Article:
Tuesday, August 4, 2009

Belated RIPs

After I got that fruit out of my system, I looked up some info for the Star Party, and noticed that Jeff Medkeff died exactly one year ago yesterday. Doesn't seem that long ago, but it reminded me that I let another important death pass without comment.

Actually, I let several slip by.
  • David Carradine: No! Bad Grasshopper! Bad! What a way to allegedly go. Bad enough dying by asphyxiation; gotta be even worse to feel your spine curve and hair grow on your palms right before the end.
  • Ed McMahon: Always liked Ed, but my fondness for him was mostly because of his association with someone more famous. (Not that I can relate to that.) He had it rough at the end with his health and his finances (I think the last time we saw him was on a Cash4Gold ad during the Superbowl), but he knew how to work that giant novelty check.
  • Farrah Fawcett: Like most guys my age, I felt Farrah's greatest work was the red swimsuit poster from 1976. Her right nipple sent more boys into, through, out of, and back into puberty than all the 20-something third grade homeroom teachers in America put together. Now, every memory I have about her last days and death are tainted because I just read that Ryan O'Neal hit on his daughter Tatum at Farrah's funeral. Uncool. You gotta give your daughter at least a month to mourn her stepmother's death before you try to have sex with her.
  • Gidget the Chihuahua: Got a national commercial campaign and did two movies with Reese Witherspoon. Good gig for an animal bred to either shake or pee at all times. I've got a soft spot for chihuahuas, but 15 is ancient.
  • Walter Cronkite: Now I'm depressed. When he told us something, we believed it until he told us differently. We don't give that trust to, say, Katie Couric or Geraldo. For good reason, too. But Cronkite was, what, 92? That was a big life.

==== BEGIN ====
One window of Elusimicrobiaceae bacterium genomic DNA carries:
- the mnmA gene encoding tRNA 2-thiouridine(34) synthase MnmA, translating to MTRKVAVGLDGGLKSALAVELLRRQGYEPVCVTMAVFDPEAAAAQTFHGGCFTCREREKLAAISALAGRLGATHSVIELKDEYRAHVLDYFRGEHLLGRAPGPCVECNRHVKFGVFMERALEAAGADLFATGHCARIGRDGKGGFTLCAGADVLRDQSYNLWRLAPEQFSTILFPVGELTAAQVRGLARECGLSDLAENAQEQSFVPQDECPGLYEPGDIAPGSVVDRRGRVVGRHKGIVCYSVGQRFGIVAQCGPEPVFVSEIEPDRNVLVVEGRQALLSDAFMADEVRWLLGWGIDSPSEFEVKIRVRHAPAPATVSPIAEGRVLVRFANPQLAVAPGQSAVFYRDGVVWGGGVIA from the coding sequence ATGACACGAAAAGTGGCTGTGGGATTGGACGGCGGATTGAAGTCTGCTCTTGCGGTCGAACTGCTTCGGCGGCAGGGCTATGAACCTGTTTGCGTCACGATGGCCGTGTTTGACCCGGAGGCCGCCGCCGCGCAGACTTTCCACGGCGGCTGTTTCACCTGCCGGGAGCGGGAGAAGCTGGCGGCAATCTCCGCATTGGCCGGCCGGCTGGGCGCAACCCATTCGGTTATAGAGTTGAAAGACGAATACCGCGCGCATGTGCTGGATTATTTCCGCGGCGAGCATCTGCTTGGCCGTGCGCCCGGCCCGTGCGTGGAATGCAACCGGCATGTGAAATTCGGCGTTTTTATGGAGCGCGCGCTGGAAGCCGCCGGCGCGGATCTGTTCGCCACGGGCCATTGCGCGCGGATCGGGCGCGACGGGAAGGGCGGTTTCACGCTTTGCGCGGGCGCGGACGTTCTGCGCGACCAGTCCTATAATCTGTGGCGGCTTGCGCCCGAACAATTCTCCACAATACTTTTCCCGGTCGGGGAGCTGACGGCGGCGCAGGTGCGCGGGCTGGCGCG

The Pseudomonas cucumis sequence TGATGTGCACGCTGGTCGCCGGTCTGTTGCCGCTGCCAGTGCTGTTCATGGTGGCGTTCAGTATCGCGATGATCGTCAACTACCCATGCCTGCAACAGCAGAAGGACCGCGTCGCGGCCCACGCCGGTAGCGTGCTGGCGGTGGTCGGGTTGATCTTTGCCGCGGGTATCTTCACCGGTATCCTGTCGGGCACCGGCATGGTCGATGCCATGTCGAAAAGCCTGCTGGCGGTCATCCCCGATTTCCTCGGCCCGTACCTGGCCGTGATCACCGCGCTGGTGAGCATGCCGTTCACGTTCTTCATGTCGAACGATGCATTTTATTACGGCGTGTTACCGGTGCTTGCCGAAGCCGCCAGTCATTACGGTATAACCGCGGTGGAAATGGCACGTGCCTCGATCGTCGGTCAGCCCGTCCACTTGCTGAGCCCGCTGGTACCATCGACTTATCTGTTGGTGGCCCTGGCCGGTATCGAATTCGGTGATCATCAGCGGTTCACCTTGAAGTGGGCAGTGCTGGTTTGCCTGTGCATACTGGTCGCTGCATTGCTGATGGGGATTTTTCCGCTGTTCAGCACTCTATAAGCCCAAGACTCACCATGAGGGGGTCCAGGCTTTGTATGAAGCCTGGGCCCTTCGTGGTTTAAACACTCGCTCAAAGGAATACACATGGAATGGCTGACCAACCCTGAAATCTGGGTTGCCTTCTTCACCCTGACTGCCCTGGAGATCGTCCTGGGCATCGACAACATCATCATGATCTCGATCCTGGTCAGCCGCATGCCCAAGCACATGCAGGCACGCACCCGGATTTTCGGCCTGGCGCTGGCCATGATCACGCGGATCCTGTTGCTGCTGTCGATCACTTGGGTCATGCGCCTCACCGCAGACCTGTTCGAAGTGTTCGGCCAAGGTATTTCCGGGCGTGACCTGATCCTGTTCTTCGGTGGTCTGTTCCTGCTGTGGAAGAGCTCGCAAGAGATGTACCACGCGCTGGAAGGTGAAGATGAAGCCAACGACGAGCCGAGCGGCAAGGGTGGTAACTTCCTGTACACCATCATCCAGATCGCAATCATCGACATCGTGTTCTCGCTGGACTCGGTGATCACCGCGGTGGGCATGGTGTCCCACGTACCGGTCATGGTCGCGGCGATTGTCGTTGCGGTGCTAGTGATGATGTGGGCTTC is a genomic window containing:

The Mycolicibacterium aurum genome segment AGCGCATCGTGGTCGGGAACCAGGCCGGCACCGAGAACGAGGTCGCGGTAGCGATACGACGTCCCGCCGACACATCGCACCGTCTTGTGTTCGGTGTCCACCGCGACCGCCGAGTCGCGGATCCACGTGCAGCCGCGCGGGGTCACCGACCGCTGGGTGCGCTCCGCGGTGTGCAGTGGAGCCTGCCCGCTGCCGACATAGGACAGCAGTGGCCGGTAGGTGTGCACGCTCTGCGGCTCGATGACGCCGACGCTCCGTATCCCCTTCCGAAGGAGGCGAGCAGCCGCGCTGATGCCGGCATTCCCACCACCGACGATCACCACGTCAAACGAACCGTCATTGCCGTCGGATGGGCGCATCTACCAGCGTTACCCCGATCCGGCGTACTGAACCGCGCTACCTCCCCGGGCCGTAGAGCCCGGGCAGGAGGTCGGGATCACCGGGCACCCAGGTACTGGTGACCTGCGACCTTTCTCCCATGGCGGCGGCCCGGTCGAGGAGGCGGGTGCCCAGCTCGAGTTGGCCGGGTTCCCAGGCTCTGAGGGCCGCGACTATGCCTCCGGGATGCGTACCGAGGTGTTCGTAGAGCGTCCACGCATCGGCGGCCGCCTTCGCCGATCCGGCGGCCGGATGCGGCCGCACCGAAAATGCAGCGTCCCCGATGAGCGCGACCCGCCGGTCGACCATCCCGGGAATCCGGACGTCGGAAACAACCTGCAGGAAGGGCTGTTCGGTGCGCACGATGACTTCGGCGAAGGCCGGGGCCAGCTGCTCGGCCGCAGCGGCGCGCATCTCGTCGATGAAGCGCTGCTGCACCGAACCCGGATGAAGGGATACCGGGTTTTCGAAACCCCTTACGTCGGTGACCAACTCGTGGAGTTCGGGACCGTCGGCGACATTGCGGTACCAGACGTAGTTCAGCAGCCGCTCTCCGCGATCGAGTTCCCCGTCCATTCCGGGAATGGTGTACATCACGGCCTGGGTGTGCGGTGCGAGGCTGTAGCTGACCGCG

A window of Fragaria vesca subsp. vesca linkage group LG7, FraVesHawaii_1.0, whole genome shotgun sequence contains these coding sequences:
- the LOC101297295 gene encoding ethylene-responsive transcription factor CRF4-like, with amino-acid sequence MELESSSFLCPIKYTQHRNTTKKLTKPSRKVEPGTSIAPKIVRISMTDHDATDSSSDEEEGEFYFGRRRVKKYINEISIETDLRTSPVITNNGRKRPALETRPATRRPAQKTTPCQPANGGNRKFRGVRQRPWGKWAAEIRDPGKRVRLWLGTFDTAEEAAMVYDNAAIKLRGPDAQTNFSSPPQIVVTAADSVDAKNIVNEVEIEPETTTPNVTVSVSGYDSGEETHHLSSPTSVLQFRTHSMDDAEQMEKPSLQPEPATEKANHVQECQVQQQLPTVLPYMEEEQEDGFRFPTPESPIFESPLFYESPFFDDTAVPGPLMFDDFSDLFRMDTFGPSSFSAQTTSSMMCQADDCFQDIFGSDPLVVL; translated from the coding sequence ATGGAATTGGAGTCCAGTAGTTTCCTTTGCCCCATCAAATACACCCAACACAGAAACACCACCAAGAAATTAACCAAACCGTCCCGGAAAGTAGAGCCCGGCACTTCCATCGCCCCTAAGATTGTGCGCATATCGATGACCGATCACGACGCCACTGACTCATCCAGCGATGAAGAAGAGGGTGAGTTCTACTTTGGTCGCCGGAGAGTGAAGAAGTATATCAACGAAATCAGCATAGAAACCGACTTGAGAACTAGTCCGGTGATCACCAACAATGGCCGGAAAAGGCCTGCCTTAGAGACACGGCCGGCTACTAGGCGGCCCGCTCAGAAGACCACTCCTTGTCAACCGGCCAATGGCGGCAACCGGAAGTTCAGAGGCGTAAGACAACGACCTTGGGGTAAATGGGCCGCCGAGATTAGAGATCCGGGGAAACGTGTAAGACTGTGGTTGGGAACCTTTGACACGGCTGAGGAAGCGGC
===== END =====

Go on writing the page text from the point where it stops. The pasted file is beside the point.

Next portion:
Seems like I'm forgetting someone...

Oh right! Michael Jackson. I was never a fan of his music, to be honest. He had one great song (of course I mean Blame it on the Boogie) and one good move (making Jay Leno stop telling jokes about his child molestation trial). Every mention of his name during the last 20 years was followed by a slow head-shake and a chill up the spine. He sustained the careers of many mediocre comedians and all late-night talk show hosts for more than a decade -- he was the airline seat belt lecture of pop music.

But the one I want to mention is a man who had a subtle but major impact on me: David Eddings, died two months ago.

Eddings was a decent-not-great epic fantasy author. He had basically one plot idea which he and his wife stretched into two five-book series and two trilogies. And that plot idea was suspiciously similar to Lord of the Rings.

But those were the first books I read that built a world from scratch (this was before I read LotR). Eddings had created separate cultures and histories and mythologies and tied them together in one complex story with clunky dialog. I'm sure this outs me as a Righteous Nerd to the one or two people there who hadn't guessed it already.

So be it, but losing myself in epic fantasy books kept me sane through high school, college, and every long plane ride since. It opened me up to grander works such as Stephen R. Donaldson's Thomas Covenant series and Steven Brust's Vlad Taltos books.

Eddings wrote his last book in 2006, not long before Leigh died.

It's hard for me to argue that he deserved more press coverage than anyone else mentioned here (except maybe Gidget, but we are nuts for our puppies -- ya hear that, Michael Vick, you stupid bastard?). Yet his work opened up some doors for me that have stayed open since. I'm sorry he's gone, and I'll remember him fondly. Might even reread his books. RIP Mr. Eddings.

Maudlin Postscript: August 5, 2009 is the 60th Anniversary of the Mann Gulch fire. I'm working on a talk about that event, the ignorance and poor communication that caused it, and the science that spawned from it. If you're local to Atlanta, stay tuned!

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